(MoneyWatch) From Sheryl Sandberg urging women to "lean in," to Anne-Marie Slaughter analyzing the concept of "having it all," to Marissa Mayer nixing telecommuting at Yahoo! but subsequently boosting their paid maternity leave policy, there has been no shortage of discussion and debate in the media about working women balancing family and jobs. This month, Esquire magazine dives into the topic from a male perspective, with "Why Men Still Can't Have It All." I spoke with Senior Editor Richard Dorment about what he uncovered while writing the piece.
What misconceptions did you uncover during your research for this piece?
For the past year, a common refrain in the work-life conversation has been that men aren't doing enough to help women succeed at home or at work. And the danger of this argument is that it assumes that men are part of the problem, when so much of the current data suggest otherwise: Men are spending much more time with their children and around the house than ever before. Men are working harder than ever before. And men are reporting more work-life stress in their lives than ever before (more than women, in fact). The importance, then, of the piece in Esquire is to emphasize that many Americans, men and women, are in the same boat as far as the work-life challenges they face, and to claim otherwise, or to say that men are somehow to blame, will only breed misunderstanding (and possibly even resentment) between spouses, partners, and co-workers.
The Pew study you cite found that working moms in two-income household are about 90 percent happy with their lives, but men in the same position are twice as likely to be unhappy. What else was surprising from the Pew stats?
I was most intrigued by the breakdown of how dual-income couples (i.e. men and women who both have jobs and are raising kids together) allocate their time. While women put in more time each week with their kids and their home, men put in more time at the office, and the end result is that men and women are effectively working the same number of hours a week, albeit in different spheres.
Esquire also commissioned it's own survey. What was most interesting about those results?
I was probably most surprised by how seldom men hear any sense of appreciation from their spouses. Three in 5 men say their spouse rarely, if ever, expresses any form of appreciation for the work they do around the house or with the kids. And it surprised me only because it differs so greatly from my own experience -- my wife often tells me how much she appreciates what I do (and vice versa), but we are apparently in the minority.
Paternity leave doesn't seem to be "catching on." Why do you think this is?
My own personal theory is simple: Men like to feel useful, and assuming an absence of health issues with mother and baby, there just isn't a lot for a man to do in the weeks immediately following a child's birth. Some men might fear repercussions at work, though I don't believe it's fear of being fired. Instead, they might think they're missing out on opportunities, or they're being shown up by a co-worker. The fear is that they're not getting ahead, and given that most men faced with paternity leave are in their 20s and 30s (i.e., the decades when so many men are focused on getting ahead), that's an understandable impulse.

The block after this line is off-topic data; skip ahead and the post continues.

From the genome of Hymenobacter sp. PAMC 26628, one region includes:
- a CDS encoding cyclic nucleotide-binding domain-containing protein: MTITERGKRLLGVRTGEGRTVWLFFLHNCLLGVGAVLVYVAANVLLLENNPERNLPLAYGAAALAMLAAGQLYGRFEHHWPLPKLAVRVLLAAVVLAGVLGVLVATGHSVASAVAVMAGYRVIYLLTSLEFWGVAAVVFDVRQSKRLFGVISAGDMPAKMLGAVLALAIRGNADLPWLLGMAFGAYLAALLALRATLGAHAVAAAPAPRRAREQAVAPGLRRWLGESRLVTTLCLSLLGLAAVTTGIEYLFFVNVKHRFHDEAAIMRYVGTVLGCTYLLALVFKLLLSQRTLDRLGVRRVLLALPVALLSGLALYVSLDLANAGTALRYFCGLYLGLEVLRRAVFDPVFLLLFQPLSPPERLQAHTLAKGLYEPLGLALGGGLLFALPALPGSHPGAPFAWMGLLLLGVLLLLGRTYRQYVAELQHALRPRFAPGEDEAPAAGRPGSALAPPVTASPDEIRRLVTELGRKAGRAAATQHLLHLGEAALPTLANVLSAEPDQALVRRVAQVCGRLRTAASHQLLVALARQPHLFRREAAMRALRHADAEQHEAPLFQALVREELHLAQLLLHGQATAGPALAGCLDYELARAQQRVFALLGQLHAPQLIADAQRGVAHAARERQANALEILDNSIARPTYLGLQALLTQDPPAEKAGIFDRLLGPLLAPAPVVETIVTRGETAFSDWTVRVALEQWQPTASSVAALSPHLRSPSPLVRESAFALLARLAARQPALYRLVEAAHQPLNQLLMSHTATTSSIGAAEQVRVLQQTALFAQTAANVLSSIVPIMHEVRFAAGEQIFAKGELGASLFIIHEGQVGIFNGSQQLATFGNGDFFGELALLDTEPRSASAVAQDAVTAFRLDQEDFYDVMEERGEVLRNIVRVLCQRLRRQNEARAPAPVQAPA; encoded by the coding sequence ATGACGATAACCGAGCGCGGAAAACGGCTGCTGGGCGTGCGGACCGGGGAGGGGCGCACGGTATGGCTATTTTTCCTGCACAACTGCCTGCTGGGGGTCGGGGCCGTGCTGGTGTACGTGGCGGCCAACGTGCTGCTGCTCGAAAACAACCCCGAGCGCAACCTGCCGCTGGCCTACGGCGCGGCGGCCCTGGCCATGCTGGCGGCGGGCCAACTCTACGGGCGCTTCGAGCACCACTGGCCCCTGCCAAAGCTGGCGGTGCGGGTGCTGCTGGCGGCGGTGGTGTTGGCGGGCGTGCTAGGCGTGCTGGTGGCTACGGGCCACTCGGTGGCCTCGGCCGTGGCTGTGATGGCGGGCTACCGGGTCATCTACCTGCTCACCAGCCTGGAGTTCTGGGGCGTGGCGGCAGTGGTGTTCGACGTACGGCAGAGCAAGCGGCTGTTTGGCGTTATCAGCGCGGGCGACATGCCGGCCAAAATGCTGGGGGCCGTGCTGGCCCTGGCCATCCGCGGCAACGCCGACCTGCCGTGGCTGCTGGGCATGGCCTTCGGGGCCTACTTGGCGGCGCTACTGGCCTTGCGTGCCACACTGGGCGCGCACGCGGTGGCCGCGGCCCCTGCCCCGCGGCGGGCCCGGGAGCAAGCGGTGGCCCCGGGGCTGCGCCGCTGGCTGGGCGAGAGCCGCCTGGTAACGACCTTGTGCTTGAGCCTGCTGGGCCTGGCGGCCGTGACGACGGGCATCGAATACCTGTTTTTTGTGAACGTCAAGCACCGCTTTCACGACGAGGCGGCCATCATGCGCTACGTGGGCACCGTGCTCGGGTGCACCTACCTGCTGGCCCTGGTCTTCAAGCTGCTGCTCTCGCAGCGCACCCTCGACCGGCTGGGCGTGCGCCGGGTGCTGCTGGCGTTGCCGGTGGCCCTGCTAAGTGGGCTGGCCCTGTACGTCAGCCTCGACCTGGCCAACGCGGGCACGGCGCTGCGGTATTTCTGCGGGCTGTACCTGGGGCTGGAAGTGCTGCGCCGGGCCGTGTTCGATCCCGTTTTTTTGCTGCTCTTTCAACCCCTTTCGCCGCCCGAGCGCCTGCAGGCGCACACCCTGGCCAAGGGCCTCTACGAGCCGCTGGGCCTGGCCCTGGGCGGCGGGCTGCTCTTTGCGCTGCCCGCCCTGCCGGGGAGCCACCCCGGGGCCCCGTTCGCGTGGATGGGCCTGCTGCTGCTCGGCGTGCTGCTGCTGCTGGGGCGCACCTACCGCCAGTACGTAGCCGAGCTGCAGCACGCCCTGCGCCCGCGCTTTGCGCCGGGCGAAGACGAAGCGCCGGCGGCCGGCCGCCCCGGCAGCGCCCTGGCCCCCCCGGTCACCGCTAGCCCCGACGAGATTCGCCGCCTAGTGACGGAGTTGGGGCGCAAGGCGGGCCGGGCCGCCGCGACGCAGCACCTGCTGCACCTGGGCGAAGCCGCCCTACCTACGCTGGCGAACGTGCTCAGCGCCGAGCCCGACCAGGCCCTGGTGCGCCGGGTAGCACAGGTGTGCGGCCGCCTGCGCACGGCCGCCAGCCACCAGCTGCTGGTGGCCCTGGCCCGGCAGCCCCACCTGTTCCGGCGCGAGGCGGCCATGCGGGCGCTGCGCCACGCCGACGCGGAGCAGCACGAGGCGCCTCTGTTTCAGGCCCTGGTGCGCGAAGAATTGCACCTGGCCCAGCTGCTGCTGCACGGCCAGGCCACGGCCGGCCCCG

What can companies do to help men "have it all?"
Well, I don't believe that anyone can have it all. The best that most of us can hope for is that we make the right choices and find the right balance between the competing demands for our time and energy (family, work, friends). To that end, technology can be key, and flex time,especially the ability to work from home at night after dinner and family time, can be a huge help.
About one-quarter of men said they do the same amount of housework as their partners. Do you expect to see this number rise?
All of the momentum over the past few decades has been toward a more equitable division of labor in the home -- taking care of the kids, doing chores around the house -- so I would expect the numbers of men doing housework to continue to rise. However, the problem with predicting that anything gender-related will ever break down along clean, even, 50/50 lines is that men and women don't always want (or care about) the same thing in equal numbers. In the article, I talk about this quite a bit in the context of housework: "...In trying to figure out why men don't do more around the house, we could discuss any number of factors - men generally spend more time at work, out of the home, than women do, so they don't have as much time for chores; women are inherently more fastidious; men are lazy and/or have a higher threshold for living in filth." But the most compelling argument comes from writer Jessica Grose in The New Republic: "Women are more driven to keep a clean house because they know they - before their male partners - will be judged for having a dirty one." There are lot of competing impulses going on here-mental, logistical, sociological-and it's not always as easy as divvying up chores and demanding a 50/50 split. Every marriage is different, and as with everything else in life, the key to success is finding the right balance for everyone involved. That means men will likely continue to do more, but I'm not so sure about 50/50.